TBILISI (Reuters) -- Georgian authorities have released three opposition activists whose detention sparked violent late-night clashes between police and protesters demanding the resignation of President Mikheil Saakashvili.
The violence, in which 22 protesters and six police were wounded, came the day after a brief military uprising by a tank battalion. The events cast a shadow over the start of month-long NATO military exercises in the former Soviet republic that have angered neighboring Russia.
The head of the influential Orthodox Church, Patriarch Ilia II, warned overnight that the situation was "in danger of exploding." He called for the activists' release to calm the situation and told the opposition not to step outside the law.
The prosecutor-general said in a statement the prisoners had been released in response to the patriarch's request.
Tensions are running high in the country of 4.5 million people. The opposition has been protesting and blocking streets in the capital since April 9, demanding Saakashvili resign over his record on democracy and last year's war, when Russia crushed a Georgian assault on the breakaway region of South Ossetia.
The violence stoked fears of wider antigovernment unrest following a brief, bloodless mutiny at a tank base near Tbilisi on May 5 when authorities said battalion commanders had refused orders and were plotting a wider rebellion.
The Georgian government accused Moscow of being behind a coup plot but Moscow dismissed that charge, saying Saakashvili was trying to blame an external foe for his domestic problems.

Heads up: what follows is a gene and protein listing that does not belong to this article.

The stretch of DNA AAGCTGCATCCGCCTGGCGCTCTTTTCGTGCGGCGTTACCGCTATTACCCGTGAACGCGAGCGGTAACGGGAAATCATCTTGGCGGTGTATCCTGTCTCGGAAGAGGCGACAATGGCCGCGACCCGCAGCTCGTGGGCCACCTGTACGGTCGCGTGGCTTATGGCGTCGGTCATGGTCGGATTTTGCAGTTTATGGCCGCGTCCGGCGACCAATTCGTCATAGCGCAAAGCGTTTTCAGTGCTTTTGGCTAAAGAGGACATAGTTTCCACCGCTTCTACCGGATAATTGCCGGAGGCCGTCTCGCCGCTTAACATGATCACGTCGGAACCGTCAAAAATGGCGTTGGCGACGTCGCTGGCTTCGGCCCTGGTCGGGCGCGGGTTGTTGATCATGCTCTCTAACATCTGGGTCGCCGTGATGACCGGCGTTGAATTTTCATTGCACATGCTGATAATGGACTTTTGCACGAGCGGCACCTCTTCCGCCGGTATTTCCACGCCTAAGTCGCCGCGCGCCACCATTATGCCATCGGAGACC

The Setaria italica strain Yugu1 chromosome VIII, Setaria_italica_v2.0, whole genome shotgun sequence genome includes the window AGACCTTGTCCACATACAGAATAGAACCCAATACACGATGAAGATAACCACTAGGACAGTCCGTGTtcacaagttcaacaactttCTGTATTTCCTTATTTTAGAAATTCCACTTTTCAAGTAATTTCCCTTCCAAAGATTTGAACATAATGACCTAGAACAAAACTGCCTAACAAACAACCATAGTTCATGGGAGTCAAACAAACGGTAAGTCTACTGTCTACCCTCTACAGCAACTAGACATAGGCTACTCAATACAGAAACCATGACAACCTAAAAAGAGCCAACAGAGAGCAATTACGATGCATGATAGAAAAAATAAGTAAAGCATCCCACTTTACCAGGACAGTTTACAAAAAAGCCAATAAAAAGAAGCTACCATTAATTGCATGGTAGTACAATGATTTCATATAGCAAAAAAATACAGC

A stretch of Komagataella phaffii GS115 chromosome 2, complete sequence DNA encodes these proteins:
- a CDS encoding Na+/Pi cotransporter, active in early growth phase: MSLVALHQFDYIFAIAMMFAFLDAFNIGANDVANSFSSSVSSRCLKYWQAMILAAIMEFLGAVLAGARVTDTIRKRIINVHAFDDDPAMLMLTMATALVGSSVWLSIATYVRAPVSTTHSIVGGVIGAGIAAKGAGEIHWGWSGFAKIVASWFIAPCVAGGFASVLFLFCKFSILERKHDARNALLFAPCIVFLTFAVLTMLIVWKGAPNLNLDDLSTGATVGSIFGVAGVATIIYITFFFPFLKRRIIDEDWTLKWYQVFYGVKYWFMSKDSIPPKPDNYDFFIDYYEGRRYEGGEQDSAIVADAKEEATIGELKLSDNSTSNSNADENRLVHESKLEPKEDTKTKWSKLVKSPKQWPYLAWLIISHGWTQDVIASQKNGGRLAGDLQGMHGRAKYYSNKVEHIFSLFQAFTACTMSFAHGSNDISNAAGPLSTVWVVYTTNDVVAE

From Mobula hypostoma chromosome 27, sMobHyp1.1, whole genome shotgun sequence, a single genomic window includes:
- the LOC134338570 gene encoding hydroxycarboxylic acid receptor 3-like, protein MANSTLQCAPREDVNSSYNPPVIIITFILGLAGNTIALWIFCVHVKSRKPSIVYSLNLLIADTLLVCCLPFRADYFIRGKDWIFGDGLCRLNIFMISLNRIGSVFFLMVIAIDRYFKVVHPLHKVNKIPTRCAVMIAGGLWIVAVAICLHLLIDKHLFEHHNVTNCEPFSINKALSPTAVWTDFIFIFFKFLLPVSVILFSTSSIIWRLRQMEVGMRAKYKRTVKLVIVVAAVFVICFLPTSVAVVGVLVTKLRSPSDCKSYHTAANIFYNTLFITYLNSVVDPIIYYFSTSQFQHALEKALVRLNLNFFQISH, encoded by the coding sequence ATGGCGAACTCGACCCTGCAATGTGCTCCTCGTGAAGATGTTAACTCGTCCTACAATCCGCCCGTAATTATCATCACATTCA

On May 7, Russia said a planned second meeting between it, Georgia, the European Union, and South Ossetia had been broken off "because of Georgia."
The May 6 violence erupted when protesters gathered outside a police base where the opposition activists were being held on charges of beating a public broadcaster journalist.
The opposition accused police of firing rubber bullets, which the authorities denied. Several opposition leaders were among the wounded, mainly with cuts to the head.
Bearded priests tried to calm the protesters and masked riot police, who hurled insults at each other through a dividing fence. Television footage showed blood streaming from the heads of several protesters.
Russia has strongly opposed NATO's decision to hold monthlong military exercises in Georgia, saying this amounts to "muscle-flexing" by the Western military alliance in an area it considers part of its traditional sphere of influence.
Moscow's envoy to NATO Dmitry Rogozin said on May 5 that NATO would be better off holding its exercises "in a madhouse" than in a country where troops were rioting against the president.
Russian Foreign Minister Sergei Lavrov accused Tbilisi on May 6 of "yet another provocation" with its allegations of Russian-inspired coup plots.
"I am absolutely certain it was not accidental that this provocation was conceived ahead of the NATO exercise in Georgia on May 6, disregarding all our warnings," Lavrov said in comments published by the Interfax news agency.